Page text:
Books

The 11-Ingredient Checklist to Help You Cook Smarter, not Harder

Lukas Volger’s latest cookbook is perfect for how we're cooking (and shopping) right now.

by:
April 22, 2020
Photo by Cara Howe

“Certainly, cooking in a quarantine was the furthest thing from my mind over the years I was working on the book,” cookbook author Lukas Volger emails me across Brooklyn. His intended aim for Start Simple was to show families, like his brother’s, that they can always whip up something delicious with whatever they’ve got.

The book, which came out this past February, offers over 100 fresh takes on 11 common ingredients home cooks are stocking (Volger’s done a lot of peeking into carts). Figuring into the starter pack are dried beans and hardy greens, silken tofu and tortilla stacks, sweet winter and spongy summer squash, cabbage and cauliflower, a pile of mushrooms, potatoes, and eggs. Sound familiar? I know—I felt a bit spooked, too.

Start Simple could not have come at a more perfect time: Being good citizens and savvy home cooks in light of the pandemic has meant fewer trips to the store, more focus while we’re there, and loosening up in the kitchen.

To Volger, good cooks “don’t shop from ingredient lists of recipes, they aren’t militant about planning ahead. Instead they know what they like and know what they need—they have their own list of essentials that cumulatively constitute a stocked kitchen—and over time they’ve developed a knack for what goes with what, or what can be swapped for what.”

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The other week, I chatted with Volger to learn more. Our conversation has been edited and condensed for clarity.


Coral Lee: Start Simple is, inadvertently, very relevant at this time. Can you talk about the book’s thesis: the value of shopping smartly, being realistic with expectations, trusting one’s taste, and how to keep pantry meals from tasting dull?

Lukas Volger: I wrote Start Simple with my brother and his family in mind. He and his wife (my sister-in-law) have two young kids, two crazy dogs, two demanding jobs, and...generally there’s just a lot going on at all times, which I guess is true for lots of families. But my partner and I lead a very quiet and orderly life by comparison. As much as my brother and his family want to be cooking at home more often, and eating more healthfully, wasting less, and being more economical at the grocery store, it’s been hard to get a meal planning system to really stick.

My ultimate goal with them, and with lots of people I know who aren’t comfortable in the kitchen, would be that they learn how to cook with what they’ve got—to not always have to rely on a recipe, to ensure that good food isn’t going to waste, to deliciously “make do” without an extra trip to the store—but it’s not an easy skill to teach, because I think it’s a muscle one develops with experience. So I thought it’d be best to start with the shopping.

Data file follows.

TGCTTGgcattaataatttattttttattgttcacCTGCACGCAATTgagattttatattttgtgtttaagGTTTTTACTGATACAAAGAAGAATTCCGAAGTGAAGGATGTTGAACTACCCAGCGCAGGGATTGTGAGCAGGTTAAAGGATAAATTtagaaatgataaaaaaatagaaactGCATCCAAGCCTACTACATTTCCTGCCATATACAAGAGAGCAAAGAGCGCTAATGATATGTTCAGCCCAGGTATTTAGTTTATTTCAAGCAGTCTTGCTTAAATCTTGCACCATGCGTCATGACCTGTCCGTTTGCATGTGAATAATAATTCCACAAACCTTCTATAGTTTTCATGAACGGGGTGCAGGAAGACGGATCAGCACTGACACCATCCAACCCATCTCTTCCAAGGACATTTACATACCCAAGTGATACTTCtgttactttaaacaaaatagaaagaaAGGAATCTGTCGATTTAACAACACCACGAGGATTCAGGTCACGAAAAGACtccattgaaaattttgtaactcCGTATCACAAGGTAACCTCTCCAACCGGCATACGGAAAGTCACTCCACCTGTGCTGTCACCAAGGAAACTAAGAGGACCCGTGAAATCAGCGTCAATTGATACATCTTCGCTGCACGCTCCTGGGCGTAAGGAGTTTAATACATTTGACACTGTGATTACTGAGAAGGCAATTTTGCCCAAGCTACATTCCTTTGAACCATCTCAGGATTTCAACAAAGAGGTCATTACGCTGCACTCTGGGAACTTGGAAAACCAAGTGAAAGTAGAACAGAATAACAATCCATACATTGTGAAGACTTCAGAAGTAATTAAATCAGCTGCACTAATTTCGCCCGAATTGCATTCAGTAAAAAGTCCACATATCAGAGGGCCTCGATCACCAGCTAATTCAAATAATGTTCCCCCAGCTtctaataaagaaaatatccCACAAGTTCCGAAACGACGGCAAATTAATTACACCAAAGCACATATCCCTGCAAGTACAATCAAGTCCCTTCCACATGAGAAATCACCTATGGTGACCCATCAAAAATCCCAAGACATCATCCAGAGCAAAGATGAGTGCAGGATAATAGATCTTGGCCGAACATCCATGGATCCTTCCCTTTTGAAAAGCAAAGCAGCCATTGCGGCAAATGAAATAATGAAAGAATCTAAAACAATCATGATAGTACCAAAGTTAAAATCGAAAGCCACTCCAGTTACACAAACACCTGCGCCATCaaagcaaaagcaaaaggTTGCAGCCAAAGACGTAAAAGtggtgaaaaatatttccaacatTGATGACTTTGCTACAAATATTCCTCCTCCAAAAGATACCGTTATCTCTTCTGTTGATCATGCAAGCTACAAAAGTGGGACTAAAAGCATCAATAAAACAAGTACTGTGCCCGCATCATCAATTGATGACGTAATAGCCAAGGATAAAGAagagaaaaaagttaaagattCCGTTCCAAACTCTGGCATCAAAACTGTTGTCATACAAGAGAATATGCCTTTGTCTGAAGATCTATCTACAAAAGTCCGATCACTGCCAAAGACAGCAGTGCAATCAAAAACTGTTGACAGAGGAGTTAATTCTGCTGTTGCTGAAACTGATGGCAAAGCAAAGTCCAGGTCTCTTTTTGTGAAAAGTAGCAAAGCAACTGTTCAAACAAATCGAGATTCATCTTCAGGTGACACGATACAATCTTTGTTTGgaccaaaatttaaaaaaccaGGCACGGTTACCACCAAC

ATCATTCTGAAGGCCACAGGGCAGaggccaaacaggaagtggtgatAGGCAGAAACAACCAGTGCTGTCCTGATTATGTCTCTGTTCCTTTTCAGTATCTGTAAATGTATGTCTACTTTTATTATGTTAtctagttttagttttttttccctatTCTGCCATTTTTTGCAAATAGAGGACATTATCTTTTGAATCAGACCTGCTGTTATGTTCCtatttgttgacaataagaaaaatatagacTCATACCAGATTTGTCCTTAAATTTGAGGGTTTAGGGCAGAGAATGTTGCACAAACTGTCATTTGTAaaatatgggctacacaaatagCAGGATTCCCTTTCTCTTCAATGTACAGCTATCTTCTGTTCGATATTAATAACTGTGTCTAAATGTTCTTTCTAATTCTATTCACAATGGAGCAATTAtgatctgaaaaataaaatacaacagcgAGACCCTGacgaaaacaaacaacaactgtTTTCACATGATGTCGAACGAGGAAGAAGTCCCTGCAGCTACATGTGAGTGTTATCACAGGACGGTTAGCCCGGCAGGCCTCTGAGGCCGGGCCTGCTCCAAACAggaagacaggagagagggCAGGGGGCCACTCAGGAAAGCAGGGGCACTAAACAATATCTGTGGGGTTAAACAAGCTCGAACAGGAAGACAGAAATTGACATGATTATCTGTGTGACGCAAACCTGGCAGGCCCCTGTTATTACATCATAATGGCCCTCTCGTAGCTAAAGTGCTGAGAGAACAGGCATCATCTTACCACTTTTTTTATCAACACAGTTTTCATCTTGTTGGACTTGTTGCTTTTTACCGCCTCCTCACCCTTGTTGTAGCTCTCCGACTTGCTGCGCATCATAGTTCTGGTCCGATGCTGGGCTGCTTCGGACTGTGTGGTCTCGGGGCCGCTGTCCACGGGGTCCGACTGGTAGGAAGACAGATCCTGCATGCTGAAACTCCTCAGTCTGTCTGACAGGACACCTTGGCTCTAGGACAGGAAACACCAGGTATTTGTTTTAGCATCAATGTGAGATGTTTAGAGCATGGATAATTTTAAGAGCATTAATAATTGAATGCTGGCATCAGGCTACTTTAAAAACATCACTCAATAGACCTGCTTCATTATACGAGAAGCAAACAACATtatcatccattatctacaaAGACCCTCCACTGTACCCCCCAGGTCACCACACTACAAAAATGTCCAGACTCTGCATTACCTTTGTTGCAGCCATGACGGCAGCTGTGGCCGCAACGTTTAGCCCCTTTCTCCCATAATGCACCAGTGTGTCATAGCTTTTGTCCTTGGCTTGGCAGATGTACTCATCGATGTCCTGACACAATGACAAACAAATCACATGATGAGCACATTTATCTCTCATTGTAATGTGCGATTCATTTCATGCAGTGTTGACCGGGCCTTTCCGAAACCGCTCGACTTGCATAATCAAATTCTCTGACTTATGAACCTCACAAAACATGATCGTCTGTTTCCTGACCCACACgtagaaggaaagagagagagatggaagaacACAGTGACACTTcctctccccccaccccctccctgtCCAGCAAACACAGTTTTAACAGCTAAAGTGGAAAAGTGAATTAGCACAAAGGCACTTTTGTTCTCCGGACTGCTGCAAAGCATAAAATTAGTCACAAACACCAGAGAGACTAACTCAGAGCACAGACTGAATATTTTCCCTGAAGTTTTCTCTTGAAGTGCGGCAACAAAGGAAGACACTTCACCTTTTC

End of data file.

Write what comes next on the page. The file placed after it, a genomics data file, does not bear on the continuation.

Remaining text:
How did you pick these 11 starter ingredients?

I examined my shopping habits to decide on the core “11 everyday” ingredients that I (and many other shoppers—I’ve been peeking) often have in my shopping cart, and built simple, weeknight-friendly recipes anchored by those. I knew they’d all be vegetarian, since that’s my default for home cooking, and I wanted all of the ingredients to offer a lot of versatility and potential, to be inexpensive, and also to be “meaty” in the sense that they can anchor a recipe. The goal with doing this is to help readers to step back from the nitty-gritty of a recipe or a detailed meal plan, and instead shop to ensure they’ve got a stocked kitchen.

Certainly, cooking in a quarantine was the furthest thing from my mind over the years I was working on the book, but I did want to push a kind of weeknight cooking that’s sensible and smart—using ingredients that aren’t expensive or hard to find, and recipes that offer something fun in the form of a flavor pairing or technique, but that are still accessible.

How might these 11 vary according to geographical region, personal/cultural taste, etc., and how would you advise home cooks to choose/adapt their 11?

For the sake of ease, all the ingredients are ones that are available at a place like Trader Joe’s. That’s not because I’m obsessed with Trader Joe’s—it’s because I know a lot of people who do all their grocery shopping that way. I love shopping at the farmer’s market, and could happily spend a day traipsing around from one specialty shop to another (cue: quiet, selfish sobbing at the state of our current shopping situation). While things are kept really basic in Start Simple, there is a lot of wiggle room in these ingredients. So many varieties of hearty greens, and winter squash, and locally made tortillas, and locally laid eggs, and fresh-made tofu from your local Chinatown, heirloom beans from Rancho Gordo. Perhaps after this passes we’ll take more delight in shopping—and have a lot more appreciation for all the players of our local food systems.

Perhaps after this passes we’ll take more delight in shopping—and have a lot more appreciation for all the players of our local food systems.